British pharma giant has aligned therapy R&D units to new commercial strategy and hired oncology expert Jose Baselga to lead new phase in development
AstraZeneca has announced a major shake-up to its business. In a move to focus on main therapy areas, the British biopharma giant has created dedicated Research and Development (R&D) units to work on discovery through to late-stage development: one for BioPharmaceuticals, including cardiovascular, renal and metabolism (CVRM) and respiratory therapies, and one for Oncology.
These R&D units are now mirrored with commercial units: one for BioPharmaceuticals and one for Oncology. Both units will share the company resources including product supply, manufacturing and IT infrastructure to improve efficiency.
"These resources will continue to be allocated on a company-wide basis according to the overall therapy area considerations and strategy," the company said.
CEO Pascal Soriot said the restructure of its R&D and commercial operations is needed as the company has entered a period expected to be of sustained growth for years to come.
The R&D units and the commercial units will each be represented on the Senior Executive Team of AstraZeneca and report to Pascal Soriot, the company CEO.
AstraZeneca has recruited Dr Jose Baselga, a foremost oncology scientist with vast experience in the development of innovative cancer therapies.
Baselga, a 59-year-old Spaniard, joins AstraZeneca following a tenure with Memorial Sloan Kettering Cancer Center. He stepped down in September last year after the New York Times and Pro Publica revealed he had received millions of dollars in payments by linking companies in his published articles. He also resigned from the board of Bristol-Myers Squibb at the time.
Speaking to Reuters, Baselga said he had “failed to make the appropriate disclosures” in articles, which have now been corrected.
For AstraZeneca, Baselga's research has not been under question and has dismissed the controversy.
Mene Pangalos has been appointed to lead the R&D unit for BioPharmaceuticals. Pangalos was previously responsible for AstraZeneca's Innovative Medicines and Early Development Biotech Unit.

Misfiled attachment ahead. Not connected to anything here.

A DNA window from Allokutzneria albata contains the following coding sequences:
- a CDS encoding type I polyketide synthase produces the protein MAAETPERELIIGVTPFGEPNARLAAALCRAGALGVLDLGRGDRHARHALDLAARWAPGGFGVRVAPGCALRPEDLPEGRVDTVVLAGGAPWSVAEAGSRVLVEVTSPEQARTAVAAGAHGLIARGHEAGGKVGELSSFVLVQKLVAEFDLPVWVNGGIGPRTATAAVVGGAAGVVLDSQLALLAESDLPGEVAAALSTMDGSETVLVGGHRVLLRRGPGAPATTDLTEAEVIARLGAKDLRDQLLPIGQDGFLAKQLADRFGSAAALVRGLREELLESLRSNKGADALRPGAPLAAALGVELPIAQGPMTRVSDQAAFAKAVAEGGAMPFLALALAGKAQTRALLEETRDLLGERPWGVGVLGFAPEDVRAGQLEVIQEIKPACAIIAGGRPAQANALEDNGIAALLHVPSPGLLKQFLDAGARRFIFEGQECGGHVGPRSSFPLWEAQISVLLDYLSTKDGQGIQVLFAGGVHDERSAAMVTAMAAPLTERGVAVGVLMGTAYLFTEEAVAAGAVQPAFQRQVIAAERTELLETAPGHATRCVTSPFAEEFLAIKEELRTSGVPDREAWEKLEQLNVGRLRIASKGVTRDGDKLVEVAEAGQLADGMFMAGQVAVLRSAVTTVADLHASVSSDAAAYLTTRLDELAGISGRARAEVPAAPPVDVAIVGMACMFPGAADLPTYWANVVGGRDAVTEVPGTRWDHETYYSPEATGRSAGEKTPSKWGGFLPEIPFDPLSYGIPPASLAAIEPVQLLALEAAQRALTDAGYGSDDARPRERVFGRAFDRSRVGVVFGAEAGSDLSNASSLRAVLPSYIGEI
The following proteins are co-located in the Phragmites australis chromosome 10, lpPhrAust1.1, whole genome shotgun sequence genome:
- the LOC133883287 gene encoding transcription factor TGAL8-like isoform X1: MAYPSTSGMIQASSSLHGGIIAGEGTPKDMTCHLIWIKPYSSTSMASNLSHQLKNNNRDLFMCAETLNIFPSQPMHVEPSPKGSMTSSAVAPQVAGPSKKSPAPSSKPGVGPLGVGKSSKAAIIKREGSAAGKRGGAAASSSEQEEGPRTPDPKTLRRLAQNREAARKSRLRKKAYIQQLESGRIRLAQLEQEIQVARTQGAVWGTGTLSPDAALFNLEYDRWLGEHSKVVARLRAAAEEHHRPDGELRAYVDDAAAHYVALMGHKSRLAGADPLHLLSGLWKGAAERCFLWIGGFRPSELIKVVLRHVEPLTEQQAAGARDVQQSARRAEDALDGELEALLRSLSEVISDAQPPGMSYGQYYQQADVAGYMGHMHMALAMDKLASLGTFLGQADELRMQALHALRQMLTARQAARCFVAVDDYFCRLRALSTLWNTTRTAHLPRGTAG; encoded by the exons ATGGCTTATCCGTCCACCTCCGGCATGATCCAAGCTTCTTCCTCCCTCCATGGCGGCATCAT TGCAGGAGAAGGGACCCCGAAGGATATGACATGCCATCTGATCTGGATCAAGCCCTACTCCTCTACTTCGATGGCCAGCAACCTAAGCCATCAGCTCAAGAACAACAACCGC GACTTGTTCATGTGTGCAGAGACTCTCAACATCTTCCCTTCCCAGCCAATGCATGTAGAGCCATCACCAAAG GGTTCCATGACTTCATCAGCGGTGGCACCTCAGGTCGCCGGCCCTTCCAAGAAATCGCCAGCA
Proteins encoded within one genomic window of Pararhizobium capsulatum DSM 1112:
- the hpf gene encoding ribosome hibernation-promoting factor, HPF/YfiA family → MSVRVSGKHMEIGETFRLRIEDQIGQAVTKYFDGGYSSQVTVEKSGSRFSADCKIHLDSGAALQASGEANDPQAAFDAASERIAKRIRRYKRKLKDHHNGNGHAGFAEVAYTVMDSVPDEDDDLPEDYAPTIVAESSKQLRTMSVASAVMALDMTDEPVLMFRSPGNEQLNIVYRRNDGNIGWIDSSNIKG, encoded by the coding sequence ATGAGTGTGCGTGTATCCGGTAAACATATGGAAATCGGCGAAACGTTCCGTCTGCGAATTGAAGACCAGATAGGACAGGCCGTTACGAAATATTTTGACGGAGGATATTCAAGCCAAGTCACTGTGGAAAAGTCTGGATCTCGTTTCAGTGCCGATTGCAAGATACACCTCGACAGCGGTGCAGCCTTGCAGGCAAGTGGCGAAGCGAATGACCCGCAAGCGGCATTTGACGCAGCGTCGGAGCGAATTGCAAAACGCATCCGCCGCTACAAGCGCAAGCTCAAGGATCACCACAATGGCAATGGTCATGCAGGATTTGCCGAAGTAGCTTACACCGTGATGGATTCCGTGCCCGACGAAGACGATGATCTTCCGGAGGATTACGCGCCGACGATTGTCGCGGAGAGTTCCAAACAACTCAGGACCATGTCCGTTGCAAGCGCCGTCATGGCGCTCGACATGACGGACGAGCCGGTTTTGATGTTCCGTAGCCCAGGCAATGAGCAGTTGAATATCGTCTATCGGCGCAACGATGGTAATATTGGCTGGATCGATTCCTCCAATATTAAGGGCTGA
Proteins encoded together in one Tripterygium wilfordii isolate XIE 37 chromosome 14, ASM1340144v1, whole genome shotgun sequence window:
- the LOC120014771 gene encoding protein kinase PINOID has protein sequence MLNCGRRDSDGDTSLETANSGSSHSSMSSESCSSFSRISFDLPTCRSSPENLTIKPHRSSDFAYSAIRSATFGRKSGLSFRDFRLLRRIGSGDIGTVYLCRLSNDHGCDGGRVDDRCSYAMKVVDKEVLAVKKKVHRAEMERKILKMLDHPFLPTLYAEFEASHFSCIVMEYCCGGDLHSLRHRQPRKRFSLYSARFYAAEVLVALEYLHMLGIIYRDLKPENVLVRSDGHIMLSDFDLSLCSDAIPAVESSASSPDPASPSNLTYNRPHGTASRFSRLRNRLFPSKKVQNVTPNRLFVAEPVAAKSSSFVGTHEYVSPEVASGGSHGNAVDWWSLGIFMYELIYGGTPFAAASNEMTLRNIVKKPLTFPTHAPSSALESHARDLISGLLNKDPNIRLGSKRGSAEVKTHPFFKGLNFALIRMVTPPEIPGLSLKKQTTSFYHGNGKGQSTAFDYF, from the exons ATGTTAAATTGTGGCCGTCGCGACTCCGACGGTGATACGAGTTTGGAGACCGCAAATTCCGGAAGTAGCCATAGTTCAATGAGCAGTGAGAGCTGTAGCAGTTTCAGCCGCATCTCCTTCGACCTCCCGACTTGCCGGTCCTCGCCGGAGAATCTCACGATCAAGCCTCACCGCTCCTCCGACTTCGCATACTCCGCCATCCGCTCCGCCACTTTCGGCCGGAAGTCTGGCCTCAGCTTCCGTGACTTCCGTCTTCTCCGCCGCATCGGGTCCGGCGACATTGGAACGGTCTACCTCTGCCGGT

The commercial unit for BioPharmaceuticals will be led by Ruud Dobber, who was most recently responsible for the company’s commercial operations in North America.
Dave Fredrickson will continue to lead the commercial unit for Oncology, including the new unit for BioPharmaceuticals.
The leadership at the international commercial organisation remains untouched.
"This new structure will support growth and sharpen the focus on our main therapy areas, speeding up decisions and making us more productive in our mission to bring innovative medicines to patients," CEO Soriot said.
News of the restructure have followed with the departure of Sean Bohen, CMO and EVP of global medicines development. Bohen is the third high-rank exec leaving the company after Bahija Jallal, former head of the biologics arm MedImmune and portfolio strategy chief Mark Mallon.
The closure of two plants in Colorado (US) has also been reported as part of AstraZeneca's business shake-up. The move is said to leave 210 workers without job.
The affected facilities are in Boulder and Longmont, which AstraZeneca acquired from Amgen in multimillion-deals. In 2015, the company paid US$14.6m for the Boulder site, and a year later it paid $64.5n for Longmont.
Cleanroom Technology understands the plant closure is part of a strategy to streamline its biologics manufacturing network by consolidating the business in one large-scale drug substance facility at AstraZeneca's site in Frederick, Maryland.